Owing to lower priced global offerings, poor domestic crop and quality issues, India may export less than a million tonnes of corn in the year to September, down from 2.3 million tonnes last year, a top trade official said.
“Corn exports could be less than a million tonnes. Our prices are higher than the competitors, our crop size was also smaller which impacted our exports,” said Amit Sachdev, India representative of the US Grains Council.
Sachdev said India exported 2.3 million tonnes of the grain in the year ending September 2009. The export year began on a negative note with quality issues resulting in rejection of large consignments.
India generally sells around two-three million tonnes of corn a year out of a global trade of around 80 million tonnes, and is an important supplier for Asian buyers seeking prompt shipment.
The Indian advantage was further diminished by lower priced offerings from the US and South America.
Indian delivery prices to China and Southeast Asia have been consistently higher by 10-15 per cent over the US delivery in the current marketing year, three traders said.
“Indian domestic prices were higher and so were export offerings...but the good thing is the farmers benefited,” Sachdev said. Indian prices ruled above 8,400 a tonne, the government intervention price for 2009-10, which was mostly higher than the US free-on-board prices. The country recently increased the intervention prices by about five per cent.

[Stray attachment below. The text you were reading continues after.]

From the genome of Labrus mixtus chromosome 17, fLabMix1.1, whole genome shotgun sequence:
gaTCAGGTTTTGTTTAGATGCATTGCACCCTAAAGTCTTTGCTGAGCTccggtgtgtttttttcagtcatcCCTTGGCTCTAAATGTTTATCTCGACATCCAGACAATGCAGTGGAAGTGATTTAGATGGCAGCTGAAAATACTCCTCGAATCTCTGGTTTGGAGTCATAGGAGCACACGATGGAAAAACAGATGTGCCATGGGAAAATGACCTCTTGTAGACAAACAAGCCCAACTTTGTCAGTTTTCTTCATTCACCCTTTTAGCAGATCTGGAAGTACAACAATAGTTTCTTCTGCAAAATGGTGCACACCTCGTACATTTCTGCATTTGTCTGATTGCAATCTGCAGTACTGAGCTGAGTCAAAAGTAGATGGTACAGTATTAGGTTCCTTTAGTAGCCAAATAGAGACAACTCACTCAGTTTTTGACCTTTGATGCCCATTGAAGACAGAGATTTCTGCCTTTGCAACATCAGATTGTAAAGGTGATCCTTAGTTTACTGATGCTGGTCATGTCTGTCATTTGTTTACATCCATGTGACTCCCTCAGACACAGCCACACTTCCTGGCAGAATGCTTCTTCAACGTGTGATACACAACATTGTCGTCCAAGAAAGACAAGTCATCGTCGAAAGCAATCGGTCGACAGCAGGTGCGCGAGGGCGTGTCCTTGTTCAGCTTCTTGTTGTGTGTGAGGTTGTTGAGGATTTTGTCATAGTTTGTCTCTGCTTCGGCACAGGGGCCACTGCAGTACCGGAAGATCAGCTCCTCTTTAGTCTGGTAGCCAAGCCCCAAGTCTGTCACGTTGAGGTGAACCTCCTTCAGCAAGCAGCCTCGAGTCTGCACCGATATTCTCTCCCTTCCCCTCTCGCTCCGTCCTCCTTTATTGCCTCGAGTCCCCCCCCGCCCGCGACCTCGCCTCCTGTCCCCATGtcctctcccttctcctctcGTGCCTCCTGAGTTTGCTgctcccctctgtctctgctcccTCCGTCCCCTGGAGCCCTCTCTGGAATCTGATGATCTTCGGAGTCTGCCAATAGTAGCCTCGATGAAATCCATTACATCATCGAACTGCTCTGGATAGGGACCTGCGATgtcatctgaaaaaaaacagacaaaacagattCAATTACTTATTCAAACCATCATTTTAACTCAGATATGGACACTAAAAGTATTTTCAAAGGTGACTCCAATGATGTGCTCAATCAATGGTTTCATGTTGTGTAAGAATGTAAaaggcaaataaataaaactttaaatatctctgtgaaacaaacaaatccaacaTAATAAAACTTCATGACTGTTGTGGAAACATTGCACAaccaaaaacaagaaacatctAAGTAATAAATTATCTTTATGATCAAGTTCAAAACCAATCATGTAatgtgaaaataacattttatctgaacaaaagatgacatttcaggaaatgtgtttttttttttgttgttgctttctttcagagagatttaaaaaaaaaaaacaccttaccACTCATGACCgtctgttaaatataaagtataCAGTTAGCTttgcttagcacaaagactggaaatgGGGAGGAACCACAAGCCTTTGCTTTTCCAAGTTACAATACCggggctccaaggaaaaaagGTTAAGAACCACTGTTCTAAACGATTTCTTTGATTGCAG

“India’s domestic demand remained good and there was a major drop in output, so local stocks had to be maintained and that affected exports,” said Poonam Chand Gupta, a large corn trader in Nizamabad, a major trading centre.
India’s corn output in the crop year ending May 2009 fell about three million tonnes to 16.32 million tonnes, hit by the worst monsoon in nearly four decades. India consumes about 17 million tonnes of the grain annually.
The recent government move to increase intervention prices may support planting sentiment to some extent, Sachdev said.
“But the progress of the monsoon is the major deciding factor for the acreage size,” he added.
India’s monsoon rain, vital for the farm-dependent economy, has covered half the country and is three days behind schedule, but the delay was not a cause for concern yet, weather officials said on Friday.
India cultivated corn in 8.88 million hectares in the 2009-10 crop year, about six per cent higher than the previous year. Corn is cultivated during both kharif and rabi (winter) seasons. Kharif accounts for about 85 per cent of the acreage.